What do you think of when someone mentions, Massachusetts? Perhaps Plymouth, home to the Pilgrims of the Mayflower in 1620 (the first Thanksgiving celebration took place in 1621), or the Boston Tea Party, maybe the Salem Witch Trials, the Boston (Red Sox) Baseball team, or Martha’s Vineyard, or Nantucket, Cape Cod, or any other number of costal locations. While Massachusetts does have a lengthy coast along the Atlantic, and limited size, Massachusetts features numerous distinctive regions including the hills of central Massachusetts, and the Berkshire Mountains in the western part of the state. The “Commonwealth of Massachusetts” (the official state name) is the 7th smallest state, at only 10,555 square miles, in the United States, and has nearly 6.5-million residents making it the 3rd most densely populated state.
Massachusetts was paramount in the quest for America’s independence from England; protests again British attempts to tax the colonies led to the Boston Tea Party in 1773, a direct refusal to pay the King’s tax on tea. (By the way, the ‘Tea Party’ is reenacted every year on December 16 in Boston Harbor.) Samuel Adams and John Hancock were center in the revolt that ultimately gave rise to the outbreak of the American Revolution in 1775. John Adams of Boston, was not only a major figure in America’s struggle for independence but in the formation of our Constitutional form of government; Massachusetts was the 6th state to ratify our constitution in February of 1788, the same date of recognition of statehood. Prior to 1820, the area that is today the state of Maine, was a portion of Massachusetts, however it became the 23rd state in 1820.
The oldest fully commissioned US Navy ship, the USS Constitution, perhaps better known as “Old Ironsides” is permanently berthed at Boston (Charleston) Navy Yard.
Massachusetts was a hub of progressive and abolitionist thinking in the years prior to the start of the Civil War. Massachusetts was the first state to recruit, train and arm a Black regiment with White officers. In 1852, Massachusetts became the first state to make school attendance compulsory, Horace Mann made the state’s school system a national model.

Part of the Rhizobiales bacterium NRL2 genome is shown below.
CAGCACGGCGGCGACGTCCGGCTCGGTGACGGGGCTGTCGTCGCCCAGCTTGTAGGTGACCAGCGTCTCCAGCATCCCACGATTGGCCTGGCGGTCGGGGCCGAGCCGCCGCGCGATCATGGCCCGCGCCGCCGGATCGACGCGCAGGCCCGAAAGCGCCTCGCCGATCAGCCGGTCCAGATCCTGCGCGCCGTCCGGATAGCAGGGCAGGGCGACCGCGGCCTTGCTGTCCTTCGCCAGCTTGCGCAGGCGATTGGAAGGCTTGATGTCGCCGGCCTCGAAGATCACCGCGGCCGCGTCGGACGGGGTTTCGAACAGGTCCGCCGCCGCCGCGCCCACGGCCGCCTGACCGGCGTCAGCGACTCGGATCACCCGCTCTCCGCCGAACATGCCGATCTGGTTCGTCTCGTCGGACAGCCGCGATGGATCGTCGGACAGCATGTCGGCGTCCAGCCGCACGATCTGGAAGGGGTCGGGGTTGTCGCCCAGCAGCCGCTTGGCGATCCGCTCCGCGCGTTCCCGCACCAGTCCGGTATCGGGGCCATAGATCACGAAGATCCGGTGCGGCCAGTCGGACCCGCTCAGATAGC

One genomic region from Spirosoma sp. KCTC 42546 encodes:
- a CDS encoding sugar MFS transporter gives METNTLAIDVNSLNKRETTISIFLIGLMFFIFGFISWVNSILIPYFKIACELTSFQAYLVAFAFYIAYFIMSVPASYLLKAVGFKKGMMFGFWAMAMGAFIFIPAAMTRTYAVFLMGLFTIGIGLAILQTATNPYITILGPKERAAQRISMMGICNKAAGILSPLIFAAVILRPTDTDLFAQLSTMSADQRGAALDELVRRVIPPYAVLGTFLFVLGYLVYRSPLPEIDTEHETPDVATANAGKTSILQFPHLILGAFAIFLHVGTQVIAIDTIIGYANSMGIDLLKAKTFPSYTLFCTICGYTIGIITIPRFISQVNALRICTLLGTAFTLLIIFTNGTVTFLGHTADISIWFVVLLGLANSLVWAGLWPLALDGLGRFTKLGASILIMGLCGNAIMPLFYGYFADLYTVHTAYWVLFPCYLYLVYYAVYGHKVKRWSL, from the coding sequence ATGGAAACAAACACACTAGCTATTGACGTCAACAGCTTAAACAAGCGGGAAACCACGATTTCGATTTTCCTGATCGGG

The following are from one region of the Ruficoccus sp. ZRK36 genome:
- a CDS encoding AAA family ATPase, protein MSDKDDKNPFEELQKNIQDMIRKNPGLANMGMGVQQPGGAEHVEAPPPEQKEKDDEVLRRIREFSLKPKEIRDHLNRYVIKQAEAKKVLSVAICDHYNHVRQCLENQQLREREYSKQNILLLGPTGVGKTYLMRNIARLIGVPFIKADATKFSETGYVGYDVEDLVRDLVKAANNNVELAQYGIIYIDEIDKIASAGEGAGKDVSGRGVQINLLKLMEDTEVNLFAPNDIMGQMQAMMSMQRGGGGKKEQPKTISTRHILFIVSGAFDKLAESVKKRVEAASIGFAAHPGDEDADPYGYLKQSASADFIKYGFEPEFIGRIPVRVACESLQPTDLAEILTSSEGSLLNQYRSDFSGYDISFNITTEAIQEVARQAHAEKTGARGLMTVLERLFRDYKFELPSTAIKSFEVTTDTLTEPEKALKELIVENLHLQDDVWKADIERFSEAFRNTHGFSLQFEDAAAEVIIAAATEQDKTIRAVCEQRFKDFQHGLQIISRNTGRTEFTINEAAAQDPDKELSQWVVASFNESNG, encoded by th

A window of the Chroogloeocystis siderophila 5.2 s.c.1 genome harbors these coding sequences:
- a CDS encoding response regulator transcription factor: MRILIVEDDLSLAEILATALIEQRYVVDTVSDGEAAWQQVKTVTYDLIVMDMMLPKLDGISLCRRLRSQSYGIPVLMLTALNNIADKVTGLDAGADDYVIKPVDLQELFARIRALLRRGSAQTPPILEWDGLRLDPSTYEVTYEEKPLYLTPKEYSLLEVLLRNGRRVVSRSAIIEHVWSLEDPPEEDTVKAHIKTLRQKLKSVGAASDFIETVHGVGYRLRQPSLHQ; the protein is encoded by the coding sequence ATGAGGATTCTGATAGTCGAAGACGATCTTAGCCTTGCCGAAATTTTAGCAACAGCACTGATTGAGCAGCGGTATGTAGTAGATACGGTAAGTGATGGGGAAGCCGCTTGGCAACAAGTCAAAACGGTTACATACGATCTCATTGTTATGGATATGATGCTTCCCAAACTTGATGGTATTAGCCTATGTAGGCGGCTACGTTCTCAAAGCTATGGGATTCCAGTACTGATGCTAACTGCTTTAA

While Massachusetts boomed with industry and growth during the Industrial Revolution, but America’s Great Depression resulted in a collapse of the three largest industrial trades including textiles, shoemaking and precision machining. But during World War II, Massachusetts became a major military armaments manufacturer and their economy began growing again. Today, the state’s economic sources stem from finance and insurance, tourism, biotechnology, electronics and computers, and education. Massachusetts was the birthplace of such inventions as the sewing machine, liquid-fueled rockets, the game of Volleyball, vulcanized rubber, and the birth control pill.
Massachusetts is the birthplace of four U.S. Presidents including John Adams, John Quincy Adams, John F. Kennedy, and George W. Busy. It also happens to be a state full of Historical ‘firsts’ including the first subway system (Boston), first public park (Boston Common), first public beach (Revere Beach), first public school (Mather in Dorchester) and first college in North America (Harvard).
About Sales Taxes and this series:
Thanks to Avalara, the 'tax people', this article is one in a 50 part series covering sales tax issues associated with each and every state tax jurisdiction in the United States. We’re publishing "Sales Tax Tuesday" every week through 2015.